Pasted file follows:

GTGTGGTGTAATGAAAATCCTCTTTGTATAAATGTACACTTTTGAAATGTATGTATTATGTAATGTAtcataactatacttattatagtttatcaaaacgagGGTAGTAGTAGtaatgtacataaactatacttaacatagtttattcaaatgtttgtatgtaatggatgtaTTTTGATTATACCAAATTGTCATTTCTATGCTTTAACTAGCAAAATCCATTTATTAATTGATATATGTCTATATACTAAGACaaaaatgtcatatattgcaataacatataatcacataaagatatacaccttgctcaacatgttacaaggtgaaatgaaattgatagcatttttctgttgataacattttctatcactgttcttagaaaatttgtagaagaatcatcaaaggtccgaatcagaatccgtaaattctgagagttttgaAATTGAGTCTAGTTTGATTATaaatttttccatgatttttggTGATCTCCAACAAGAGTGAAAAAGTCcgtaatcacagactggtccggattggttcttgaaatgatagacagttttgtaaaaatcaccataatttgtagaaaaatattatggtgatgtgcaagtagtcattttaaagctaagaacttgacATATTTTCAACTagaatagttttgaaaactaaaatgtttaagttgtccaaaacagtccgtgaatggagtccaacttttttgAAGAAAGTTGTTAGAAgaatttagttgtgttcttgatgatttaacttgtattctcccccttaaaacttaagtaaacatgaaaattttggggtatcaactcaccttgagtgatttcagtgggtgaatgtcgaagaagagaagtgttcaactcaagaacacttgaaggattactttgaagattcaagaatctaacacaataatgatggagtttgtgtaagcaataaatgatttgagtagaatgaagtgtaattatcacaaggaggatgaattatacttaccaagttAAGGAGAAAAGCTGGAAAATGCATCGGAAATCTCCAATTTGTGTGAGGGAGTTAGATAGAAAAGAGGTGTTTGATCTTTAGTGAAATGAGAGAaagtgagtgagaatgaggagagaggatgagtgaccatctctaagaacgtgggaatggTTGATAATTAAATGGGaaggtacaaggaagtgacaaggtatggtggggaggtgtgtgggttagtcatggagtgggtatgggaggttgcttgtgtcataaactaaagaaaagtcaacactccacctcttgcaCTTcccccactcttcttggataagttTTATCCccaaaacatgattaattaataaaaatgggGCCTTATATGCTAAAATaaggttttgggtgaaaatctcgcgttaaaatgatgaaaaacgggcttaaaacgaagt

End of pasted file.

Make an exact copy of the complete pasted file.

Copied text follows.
GTGTGGTGTAATGAAAATCCTCTTTGTATAAATGTACACTTTTGAAATGTATGTATTATGTAATGTAtcataactatacttattatagtttatcaaaacgagGGTAGTAGTAGtaatgtacataaactatacttaacatagtttattcaaatgtttgtatgtaatggatgtaTTTTGATTATACCAAATTGTCATTTCTATGCTTTAACTAGCAAAATCCATTTATTAATTGATATATGTCTATATACTAAGACaaaaatgtcatatattgcaataacatataatcacataaagatatacaccttgctcaacatgttacaaggtgaaatgaaattgatagcatttttctgttgataacattttctatcactgttcttagaaaatttgtagaagaatcatcaaaggtccgaatcagaatccgtaaattctgagagttttgaAATTGAGTCTAGTTTGATTATaaatttttccatgatttttggTGATCTCCAACAAGAGTGAAAAAGTCcgtaatcacagactggtccggattggttcttgaaatgatagacagttttgtaaaaatcaccataatttgtagaaaaatattatggtgatgtgcaagtagtcattttaaagctaagaacttgacATATTTTCAACTagaatagttttgaaaactaaaatgtttaagttgtccaaaacagtccgtgaatggagtccaacttttttgAAGAAAGTTGTTAGAAgaatttagttgtgttcttgatgatttaacttgtattctcccccttaaaacttaagtaaacatgaaaattttggggtatcaactcaccttgagtgatttcagtgggtgaatgtcgaagaagagaagtgttcaactcaagaacacttgaaggattactttgaagattcaagaatctaacacaataatgatggagtttgtgtaagcaataaatgatttgagtagaatgaagtgtaattatcacaaggaggatgaattatacttaccaagttAAGGAGAAAAGCTGGAAAATGCATCGGAAATCTCCAATTTGTGTGAGGGAGTTAGATAGAAAAGAGGTGTTTGATCTTTAGTGAAATGAGAGAaagtgagtgagaatgaggagagaggatgagtgaccatctctaagaacgtgggaatggTTGATAATTAAATGGGaaggtacaaggaagtgacaaggtatggtggggaggtgtgtgggttagtcatggagtgggtatgggaggttgcttgtgtcataaactaaagaaaagtcaacactccacctcttgcaCTTcccccactcttcttggataagttTTATCCccaaaacatgattaattaataaaaatgggGCCTTATATGCTAAAATaaggttttgggtgaaaatctcgcgttaaaatgatgaaaaacgggcttaaaacgaagt